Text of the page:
Ifosfamide is part of a group of medications called alkylating agents. The medication itself is not active against cancer; however, once it enters the body, the liver converts it into active compounds. These active compounds cause strands of DNA to bond to each other and become linked (known as "cross-linking"). The linked strands are unable to uncoil and separate, which is necessary for the DNA to replicate. Because DNA replication is essential for cells to grow and multiply, ifosfamide prevents cell growth and multiplication and causes the cells to die.
Can Children Use It?
Ifosfamide is not approved for use in children, as it has not been adequately studied in this age group. This medicine may slow down the growth rate in children. It may also interfere with normal sexual development, possibly leading to infertility (the inability to have children). Talk with your child's healthcare provider about the particular benefits and risks of using this medicine in children.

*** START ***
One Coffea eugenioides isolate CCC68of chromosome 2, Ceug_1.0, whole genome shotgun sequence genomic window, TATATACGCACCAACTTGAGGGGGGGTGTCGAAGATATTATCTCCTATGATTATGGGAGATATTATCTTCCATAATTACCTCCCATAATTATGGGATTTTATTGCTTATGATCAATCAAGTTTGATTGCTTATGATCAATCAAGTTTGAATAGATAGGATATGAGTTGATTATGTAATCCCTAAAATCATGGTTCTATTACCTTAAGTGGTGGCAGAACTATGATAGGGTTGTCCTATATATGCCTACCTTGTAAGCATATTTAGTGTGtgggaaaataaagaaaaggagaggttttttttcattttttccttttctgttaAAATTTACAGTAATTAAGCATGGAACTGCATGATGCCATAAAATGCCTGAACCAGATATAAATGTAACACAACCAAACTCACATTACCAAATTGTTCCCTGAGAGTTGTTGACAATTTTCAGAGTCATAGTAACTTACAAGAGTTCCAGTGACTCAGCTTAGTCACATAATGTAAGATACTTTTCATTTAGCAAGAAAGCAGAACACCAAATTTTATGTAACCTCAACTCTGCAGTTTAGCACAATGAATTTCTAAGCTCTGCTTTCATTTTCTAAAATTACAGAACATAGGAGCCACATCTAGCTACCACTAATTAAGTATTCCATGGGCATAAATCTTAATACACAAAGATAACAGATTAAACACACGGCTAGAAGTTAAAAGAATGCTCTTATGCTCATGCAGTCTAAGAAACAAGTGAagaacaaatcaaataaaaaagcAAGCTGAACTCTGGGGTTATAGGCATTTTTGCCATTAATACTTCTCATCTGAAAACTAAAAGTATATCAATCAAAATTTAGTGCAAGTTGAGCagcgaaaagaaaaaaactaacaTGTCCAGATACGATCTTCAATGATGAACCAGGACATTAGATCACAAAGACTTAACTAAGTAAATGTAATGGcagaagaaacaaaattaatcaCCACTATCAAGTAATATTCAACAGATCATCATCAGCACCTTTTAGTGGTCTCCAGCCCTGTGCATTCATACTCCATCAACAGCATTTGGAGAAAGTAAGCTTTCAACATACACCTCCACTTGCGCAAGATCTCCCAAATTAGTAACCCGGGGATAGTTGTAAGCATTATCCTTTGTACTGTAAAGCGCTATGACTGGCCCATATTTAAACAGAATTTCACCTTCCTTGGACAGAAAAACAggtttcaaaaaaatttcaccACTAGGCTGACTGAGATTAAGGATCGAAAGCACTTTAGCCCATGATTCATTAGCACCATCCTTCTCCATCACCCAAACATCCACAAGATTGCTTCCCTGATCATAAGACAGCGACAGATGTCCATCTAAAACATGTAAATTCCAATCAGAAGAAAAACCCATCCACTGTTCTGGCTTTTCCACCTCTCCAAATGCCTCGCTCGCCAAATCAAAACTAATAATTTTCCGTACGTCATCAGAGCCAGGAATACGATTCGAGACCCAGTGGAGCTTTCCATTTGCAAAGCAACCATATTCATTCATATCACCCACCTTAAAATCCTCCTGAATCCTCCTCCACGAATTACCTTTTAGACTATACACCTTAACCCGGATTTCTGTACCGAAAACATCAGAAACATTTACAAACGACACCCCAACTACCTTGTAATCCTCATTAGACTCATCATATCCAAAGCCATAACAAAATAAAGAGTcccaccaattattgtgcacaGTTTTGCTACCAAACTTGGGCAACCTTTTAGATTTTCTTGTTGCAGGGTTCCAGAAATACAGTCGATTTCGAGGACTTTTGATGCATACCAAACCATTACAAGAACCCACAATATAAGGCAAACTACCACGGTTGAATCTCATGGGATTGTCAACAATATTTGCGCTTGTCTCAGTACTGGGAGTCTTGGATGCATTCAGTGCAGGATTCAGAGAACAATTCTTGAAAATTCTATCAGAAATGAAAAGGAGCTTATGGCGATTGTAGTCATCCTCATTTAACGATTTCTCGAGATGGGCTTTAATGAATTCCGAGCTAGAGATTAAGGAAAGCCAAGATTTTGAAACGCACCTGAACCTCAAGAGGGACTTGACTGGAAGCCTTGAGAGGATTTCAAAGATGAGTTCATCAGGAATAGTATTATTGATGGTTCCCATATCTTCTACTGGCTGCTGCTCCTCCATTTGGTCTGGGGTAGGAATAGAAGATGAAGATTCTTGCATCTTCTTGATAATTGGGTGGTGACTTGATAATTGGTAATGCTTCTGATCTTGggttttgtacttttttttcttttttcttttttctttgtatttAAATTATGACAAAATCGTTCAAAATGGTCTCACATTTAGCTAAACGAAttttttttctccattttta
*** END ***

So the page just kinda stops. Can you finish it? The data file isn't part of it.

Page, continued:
Is It Safe for Older Adults to Use Ifosfamide?
Ifosfamide can be used to treat older adults. In clinical studies, it took older adults longer, on average, to clear ifosfamide from the body than younger age groups. It is generally recommended that doses for older adults be selected cautiously. Older adults may need to be started on lower doses, and may need more careful monitoring, such as kidney monitoring.
What About Off-Label Ifosfamide Uses
On occasion, your healthcare provider may recommend this medicine for something other than the uses discussed in this article. This is called an "off-label" use. Ifosfamide may be used off-label to treat many other types of cancer, including but not limited to:
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